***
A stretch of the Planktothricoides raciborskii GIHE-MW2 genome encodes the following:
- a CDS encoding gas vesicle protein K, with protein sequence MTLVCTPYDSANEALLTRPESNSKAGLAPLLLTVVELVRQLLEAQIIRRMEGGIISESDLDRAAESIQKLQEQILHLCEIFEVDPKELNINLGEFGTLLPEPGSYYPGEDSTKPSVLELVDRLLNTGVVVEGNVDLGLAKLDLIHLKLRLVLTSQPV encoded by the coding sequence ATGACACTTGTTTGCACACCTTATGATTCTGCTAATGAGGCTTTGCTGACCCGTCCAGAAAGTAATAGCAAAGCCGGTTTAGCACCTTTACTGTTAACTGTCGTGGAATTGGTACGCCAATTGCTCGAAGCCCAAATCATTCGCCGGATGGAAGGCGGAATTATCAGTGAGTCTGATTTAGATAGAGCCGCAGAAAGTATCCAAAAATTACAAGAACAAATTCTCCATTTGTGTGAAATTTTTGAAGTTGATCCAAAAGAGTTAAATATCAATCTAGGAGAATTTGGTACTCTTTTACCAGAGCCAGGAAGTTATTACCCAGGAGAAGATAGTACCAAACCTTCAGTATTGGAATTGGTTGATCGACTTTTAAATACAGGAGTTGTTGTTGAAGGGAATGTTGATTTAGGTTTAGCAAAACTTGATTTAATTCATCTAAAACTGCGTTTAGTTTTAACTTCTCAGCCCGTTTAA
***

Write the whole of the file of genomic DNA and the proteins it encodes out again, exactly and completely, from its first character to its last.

A stretch of the Planktothricoides raciborskii GIHE-MW2 genome encodes the following:
- a CDS encoding gas vesicle protein K, with protein sequence MTLVCTPYDSANEALLTRPESNSKAGLAPLLLTVVELVRQLLEAQIIRRMEGGIISESDLDRAAESIQKLQEQILHLCEIFEVDPKELNINLGEFGTLLPEPGSYYPGEDSTKPSVLELVDRLLNTGVVVEGNVDLGLAKLDLIHLKLRLVLTSQPV encoded by the coding sequence ATGACACTTGTTTGCACACCTTATGATTCTGCTAATGAGGCTTTGCTGACCCGTCCAGAAAGTAATAGCAAAGCCGGTTTAGCACCTTTACTGTTAACTGTCGTGGAATTGGTACGCCAATTGCTCGAAGCCCAAATCATTCGCCGGATGGAAGGCGGAATTATCAGTGAGTCTGATTTAGATAGAGCCGCAGAAAGTATCCAAAAATTACAAGAACAAATTCTCCATTTGTGTGAAATTTTTGAAGTTGATCCAAAAGAGTTAAATATCAATCTAGGAGAATTTGGTACTCTTTTACCAGAGCCAGGAAGTTATTACCCAGGAGAAGATAGTACCAAACCTTCAGTATTGGAATTGGTTGATCGACTTTTAAATACAGGAGTTGTTGTTGAAGGGAATGTTGATTTAGGTTTAGCAAAACTTGATTTAATTCATCTAAAACTGCGTTTAGTTTTAACTTCTCAGCCCGTTTAA